Stimulus leaves visionary projects idle
By Thomas J. Walsh
Of the $631 million that the Greater Philadelphia area will receive as part of the $787 billion “American Recovery and Reinvestment Act” signed into law by President Obama on Feb. 17, about 70 percent of it will go to highways, according to a new report from the Economy League of Greater Philadelphia.
The report breaks down the region’s likely allocation of funds and says that the law’s “shovel-ready” stipulation limits the use of the funds for visionary, long-term investments.
“Many of the region’s forward-looking projects require several more months – if not years – of planning and design, and thus would not qualify as a candidate project for stimulus funding,” the report states. “The risk of this approach is devoting scarce resources to expedient, short-term fixes instead of well-planned investments. The strategy will create jobs and circulate dollars through the economy, but it will do so indiscriminately and without regard to long-run economic impact.”
“It is what it is,” said Steven Wray, the Economy League’s executive director, reached on his way back from Harrisburg Tuesday afternoon. “This is a fast-spending program targeted to address short-term issues, and shouldn’t be viewed as a long-term plan for the region.”
Wray said non-highway efforts should now be geared toward planning for the Transportation Reauthorization package to be included in Federal highway and transit bills due to surface in Congress in late 2009 or early 2010. “That’s where the opportunities will exist to help transform” larger scale, longer-term infrastructure projects, he said.
Of the $27.5 billion in Federal Highway Administration “highway stimulus funds” to be distributed to each state by a set formula, Pennsylvania will receive $1.03 billion and New Jersey $652 million.
Of those totals, the Philly area will get $318 million for roadway improvements or expansions, while New Jersey’s highways will get $120 million. That’s about $438 million dedicated to highway capital projects in the region, the Economy League figures.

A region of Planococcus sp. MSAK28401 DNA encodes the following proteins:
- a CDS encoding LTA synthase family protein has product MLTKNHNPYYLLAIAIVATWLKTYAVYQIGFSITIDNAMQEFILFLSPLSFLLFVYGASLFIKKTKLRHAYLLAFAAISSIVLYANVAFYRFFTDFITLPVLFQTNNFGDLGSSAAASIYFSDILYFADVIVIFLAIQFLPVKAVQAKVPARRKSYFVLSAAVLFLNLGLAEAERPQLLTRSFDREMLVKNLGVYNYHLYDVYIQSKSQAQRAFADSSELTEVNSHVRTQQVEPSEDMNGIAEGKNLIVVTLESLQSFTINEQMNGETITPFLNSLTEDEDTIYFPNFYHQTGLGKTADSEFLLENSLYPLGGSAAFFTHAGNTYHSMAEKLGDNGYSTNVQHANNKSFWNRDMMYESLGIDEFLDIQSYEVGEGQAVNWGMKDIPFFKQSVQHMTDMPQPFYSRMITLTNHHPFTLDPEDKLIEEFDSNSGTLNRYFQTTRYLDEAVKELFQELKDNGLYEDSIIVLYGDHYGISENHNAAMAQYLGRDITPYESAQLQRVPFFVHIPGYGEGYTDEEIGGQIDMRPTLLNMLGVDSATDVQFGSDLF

Similarly, the Federal Transit Administration will apportion stimulus money to each state by formula. The report says Pennsylvania is due $263 million, and New Jersey some $447 million. “If Greater Philadelphia receives [SEPTA]’s ridership-based share of Pennsylvania’s total, Greater Philadelphia will receive approximately $193 million dedicated to transit capital projects, plus any transit funds received for New Jersey.”
SEPTA is said to have requested about $478 million for system-wide renewal projects.
The highway funds flowing to “shovel-ready” road projects in Pennsylvania include:
• $120 million for repaving and bridge repair for the “Blue Route” (I-476) in Montgomery County
• $66 million for repairs to the Girard Point Bridge, the I-95 connector between the Philadelphia International Airport and Center City
• $153 million to PennDOT for ramp reconstruction and “information technology installation” in the city
• $78 million, mostly for traffic signals, requested by several county transportation boards through PennDOT
That money will help to chip away at the region’s backlog of deferred maintenance, Wray emphasized, and result in an acceleration of other projects.
“The stimulus will not chart a new course for the future,” the report concludes. “But, with a coherent strategy to leverage this one-time shot-in-the-arm, it can serve as a catalyst for change. Its ultimate impact will depend on the extent to which stimulus funds fuel progress towards the broader objective of a world class transportation network.”
Contact the reporter at firstname.lastname@example.org.
Economy League report: http://economyleague.org/node/1157?f=publications/reports
WHYY is your source for fact-based, in-depth journalism and information. As a nonprofit organization, we rely on financial support from readers like you. Please give today.